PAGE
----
The one-sentence summary

Most middle class people have too much of everything, but it hasn’t made them any happier.


  • Our basic survival strategy makes us chase more of everything: status, food, information, possessions. Now, thanks to technology, we’ve suddenly got more of everything than we can ever use.
  • We urgently need to develop a sense of ‘enough’, and an ability to enjoy what we have, rather than a fixation with ‘more’.
  • On the data and information front, we are suffering from infobesity. Too much information causes stress and confusion and makes us do irrational things.
  • 24 hour news media suffers from an “Elvis still dead” syndrome that distorts our view of the world to the point that we have forgotten what true news is.
  • A personal data diet creates time for proper thought and interaction.
  • Purchasing items gives us a dopamine rush but it wears off almost immediately. Thousands of women in particular routinely return everything on a Monday that they bought on Saturday. Retailers call them shoe-limics.


  • The concept of presenteeism is interesting. This is where people spend hours at their desks not achieving anything because they are too tired, stressed, under-stimulated, distracted or depressed to be productive.
  • Workaholics Anonymous is a new movement based on AA principles. In an extreme paradox, earning more simply increases discontentment.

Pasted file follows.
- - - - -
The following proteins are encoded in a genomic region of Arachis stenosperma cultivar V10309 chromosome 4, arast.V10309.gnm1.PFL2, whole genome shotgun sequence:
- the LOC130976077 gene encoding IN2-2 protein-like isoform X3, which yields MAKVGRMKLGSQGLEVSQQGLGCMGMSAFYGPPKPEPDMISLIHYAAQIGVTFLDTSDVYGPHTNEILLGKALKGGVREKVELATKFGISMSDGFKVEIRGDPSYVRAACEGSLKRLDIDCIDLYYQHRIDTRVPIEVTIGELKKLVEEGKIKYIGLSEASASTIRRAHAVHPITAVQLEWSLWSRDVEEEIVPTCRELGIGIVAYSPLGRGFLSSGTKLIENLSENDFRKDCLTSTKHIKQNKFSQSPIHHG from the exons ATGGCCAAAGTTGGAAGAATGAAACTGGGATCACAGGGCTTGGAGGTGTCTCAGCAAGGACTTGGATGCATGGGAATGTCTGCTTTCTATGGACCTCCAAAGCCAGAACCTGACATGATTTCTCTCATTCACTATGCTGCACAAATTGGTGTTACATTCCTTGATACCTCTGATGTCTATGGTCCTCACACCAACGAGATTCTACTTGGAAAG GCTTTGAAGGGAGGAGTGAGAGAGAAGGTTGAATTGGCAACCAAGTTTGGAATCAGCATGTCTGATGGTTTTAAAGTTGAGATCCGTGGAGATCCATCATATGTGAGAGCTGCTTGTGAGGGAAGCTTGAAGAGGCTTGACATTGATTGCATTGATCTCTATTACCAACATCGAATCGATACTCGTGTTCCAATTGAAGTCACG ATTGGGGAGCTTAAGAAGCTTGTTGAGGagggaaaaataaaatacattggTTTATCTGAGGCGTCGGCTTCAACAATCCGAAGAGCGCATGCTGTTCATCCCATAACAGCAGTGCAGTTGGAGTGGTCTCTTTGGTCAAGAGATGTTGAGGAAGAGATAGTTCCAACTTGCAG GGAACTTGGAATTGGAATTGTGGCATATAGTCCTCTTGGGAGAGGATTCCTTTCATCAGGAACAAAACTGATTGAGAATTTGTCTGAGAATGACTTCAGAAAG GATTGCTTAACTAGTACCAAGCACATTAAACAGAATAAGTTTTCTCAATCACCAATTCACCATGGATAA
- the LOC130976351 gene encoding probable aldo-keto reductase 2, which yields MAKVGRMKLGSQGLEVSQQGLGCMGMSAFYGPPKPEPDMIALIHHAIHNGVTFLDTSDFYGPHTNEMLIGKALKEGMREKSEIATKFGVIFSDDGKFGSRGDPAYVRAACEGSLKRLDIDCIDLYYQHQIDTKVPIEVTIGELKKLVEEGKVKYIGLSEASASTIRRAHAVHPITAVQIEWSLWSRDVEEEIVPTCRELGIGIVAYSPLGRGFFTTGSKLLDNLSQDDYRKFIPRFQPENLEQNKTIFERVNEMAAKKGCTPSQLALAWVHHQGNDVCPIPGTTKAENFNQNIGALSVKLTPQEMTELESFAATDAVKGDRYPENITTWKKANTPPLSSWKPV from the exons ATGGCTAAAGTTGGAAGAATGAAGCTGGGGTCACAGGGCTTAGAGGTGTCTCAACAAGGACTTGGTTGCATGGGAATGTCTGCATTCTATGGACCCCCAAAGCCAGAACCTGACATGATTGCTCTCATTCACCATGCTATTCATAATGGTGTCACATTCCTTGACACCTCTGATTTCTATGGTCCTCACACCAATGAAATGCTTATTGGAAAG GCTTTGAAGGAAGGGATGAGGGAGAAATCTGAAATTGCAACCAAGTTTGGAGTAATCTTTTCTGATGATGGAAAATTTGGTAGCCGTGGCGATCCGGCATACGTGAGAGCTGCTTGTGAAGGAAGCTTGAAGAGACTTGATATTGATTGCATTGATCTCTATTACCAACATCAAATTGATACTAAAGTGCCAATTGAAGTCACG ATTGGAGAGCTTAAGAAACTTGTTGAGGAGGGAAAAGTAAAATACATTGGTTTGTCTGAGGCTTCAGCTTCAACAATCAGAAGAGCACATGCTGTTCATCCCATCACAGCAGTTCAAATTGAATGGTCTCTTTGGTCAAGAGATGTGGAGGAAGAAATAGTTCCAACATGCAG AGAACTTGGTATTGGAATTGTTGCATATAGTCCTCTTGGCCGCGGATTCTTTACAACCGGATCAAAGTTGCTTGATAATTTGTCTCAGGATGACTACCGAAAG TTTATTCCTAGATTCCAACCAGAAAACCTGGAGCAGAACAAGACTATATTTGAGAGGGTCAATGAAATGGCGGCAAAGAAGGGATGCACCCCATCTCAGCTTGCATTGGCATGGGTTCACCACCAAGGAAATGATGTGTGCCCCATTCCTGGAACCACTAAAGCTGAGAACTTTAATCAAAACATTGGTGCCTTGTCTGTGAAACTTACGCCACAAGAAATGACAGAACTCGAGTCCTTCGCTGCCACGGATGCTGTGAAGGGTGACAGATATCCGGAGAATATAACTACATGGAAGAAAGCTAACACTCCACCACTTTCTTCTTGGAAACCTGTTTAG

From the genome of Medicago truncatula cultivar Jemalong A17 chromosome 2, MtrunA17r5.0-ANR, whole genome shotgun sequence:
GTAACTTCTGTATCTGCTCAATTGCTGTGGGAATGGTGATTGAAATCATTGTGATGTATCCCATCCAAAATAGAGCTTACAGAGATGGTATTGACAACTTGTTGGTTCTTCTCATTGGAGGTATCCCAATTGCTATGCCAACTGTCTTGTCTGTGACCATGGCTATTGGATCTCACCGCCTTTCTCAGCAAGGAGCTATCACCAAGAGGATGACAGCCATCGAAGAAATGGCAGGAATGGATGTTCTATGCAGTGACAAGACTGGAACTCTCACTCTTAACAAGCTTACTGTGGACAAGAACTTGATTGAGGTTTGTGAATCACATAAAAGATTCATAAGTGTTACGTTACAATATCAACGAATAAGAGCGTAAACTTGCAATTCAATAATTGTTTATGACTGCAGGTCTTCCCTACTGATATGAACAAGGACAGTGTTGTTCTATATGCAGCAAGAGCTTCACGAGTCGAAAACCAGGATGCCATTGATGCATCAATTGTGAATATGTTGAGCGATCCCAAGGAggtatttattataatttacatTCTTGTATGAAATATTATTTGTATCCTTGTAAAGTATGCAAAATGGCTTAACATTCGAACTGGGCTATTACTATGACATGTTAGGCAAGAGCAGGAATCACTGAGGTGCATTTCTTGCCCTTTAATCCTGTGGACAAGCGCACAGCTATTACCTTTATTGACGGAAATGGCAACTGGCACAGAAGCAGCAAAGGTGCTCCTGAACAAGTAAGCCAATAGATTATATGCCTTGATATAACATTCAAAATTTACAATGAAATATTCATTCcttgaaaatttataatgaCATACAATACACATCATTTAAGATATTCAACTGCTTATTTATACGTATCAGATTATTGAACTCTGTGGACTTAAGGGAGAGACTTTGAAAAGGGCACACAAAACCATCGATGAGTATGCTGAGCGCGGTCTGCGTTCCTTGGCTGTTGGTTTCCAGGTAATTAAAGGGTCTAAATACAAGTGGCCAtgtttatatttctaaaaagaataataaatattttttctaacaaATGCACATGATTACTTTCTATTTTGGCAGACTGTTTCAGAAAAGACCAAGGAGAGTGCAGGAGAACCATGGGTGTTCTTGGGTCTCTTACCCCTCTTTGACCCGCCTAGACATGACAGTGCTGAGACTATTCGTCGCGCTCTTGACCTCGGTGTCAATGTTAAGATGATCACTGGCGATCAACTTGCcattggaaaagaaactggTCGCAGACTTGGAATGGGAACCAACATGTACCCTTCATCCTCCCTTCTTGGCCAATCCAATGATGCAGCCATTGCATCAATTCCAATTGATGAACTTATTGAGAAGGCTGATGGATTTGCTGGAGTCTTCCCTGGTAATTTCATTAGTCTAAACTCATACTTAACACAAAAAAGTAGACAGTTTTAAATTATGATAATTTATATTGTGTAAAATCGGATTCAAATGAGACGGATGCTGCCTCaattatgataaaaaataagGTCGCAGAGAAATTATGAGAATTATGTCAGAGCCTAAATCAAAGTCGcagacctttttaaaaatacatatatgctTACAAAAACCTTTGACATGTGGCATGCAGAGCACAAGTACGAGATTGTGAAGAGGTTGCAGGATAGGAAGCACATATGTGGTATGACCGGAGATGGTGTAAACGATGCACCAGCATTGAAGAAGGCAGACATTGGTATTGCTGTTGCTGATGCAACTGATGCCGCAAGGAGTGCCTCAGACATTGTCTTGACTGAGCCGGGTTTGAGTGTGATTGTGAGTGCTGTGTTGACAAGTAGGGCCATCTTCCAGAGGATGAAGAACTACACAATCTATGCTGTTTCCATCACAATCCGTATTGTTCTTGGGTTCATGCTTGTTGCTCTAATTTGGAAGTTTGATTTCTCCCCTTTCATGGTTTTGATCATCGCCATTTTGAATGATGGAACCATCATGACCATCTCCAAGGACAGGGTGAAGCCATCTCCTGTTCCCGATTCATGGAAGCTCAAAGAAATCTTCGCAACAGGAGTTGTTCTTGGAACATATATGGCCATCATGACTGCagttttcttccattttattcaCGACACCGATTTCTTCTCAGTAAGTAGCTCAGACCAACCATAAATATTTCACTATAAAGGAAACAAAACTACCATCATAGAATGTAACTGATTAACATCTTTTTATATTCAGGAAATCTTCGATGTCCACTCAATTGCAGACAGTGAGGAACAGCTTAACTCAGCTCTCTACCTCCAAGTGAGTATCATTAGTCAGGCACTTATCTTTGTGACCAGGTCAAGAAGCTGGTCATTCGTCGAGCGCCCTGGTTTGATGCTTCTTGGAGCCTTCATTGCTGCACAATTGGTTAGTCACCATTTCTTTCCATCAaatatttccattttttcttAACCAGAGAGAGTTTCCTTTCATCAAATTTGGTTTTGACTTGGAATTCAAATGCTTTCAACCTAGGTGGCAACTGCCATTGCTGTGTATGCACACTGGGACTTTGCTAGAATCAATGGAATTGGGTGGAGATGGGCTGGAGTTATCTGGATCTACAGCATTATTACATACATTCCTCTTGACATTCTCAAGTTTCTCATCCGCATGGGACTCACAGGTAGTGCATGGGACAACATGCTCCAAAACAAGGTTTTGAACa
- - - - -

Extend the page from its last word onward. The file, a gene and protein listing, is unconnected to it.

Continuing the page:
• If you don’t know what ‘enough’ is, you are not free.
  • Corporate Stockholm Syndrome makes people believe that their overwork habits are driven by irresistible external forces. They then frown on normal timekeepers and make their lives a misery.
  • “All the gear but no idea” applies to fair-weather sports enthusiasts but could equally be applied to many who cannot stop stockpiling possessions.
  • We have too many options – a torture of choice. 60% of adults only use half of the functions on their devices. Only 1 in 6 reads the manual.
  • WILFing is a pointless form of shopping: What Was I Looking For?
  • We always think things will be better in the future. Present quality of life is deemed to be 6.9 out of 10 (and guessed at 8.2 in 5 years time). But when the time comes, it’s still 6.9.


  • Not much. Towards the end the message becomes somewhat environmental and a little bit preachy, but this is more than offset by the great research and interesting angles in the main part.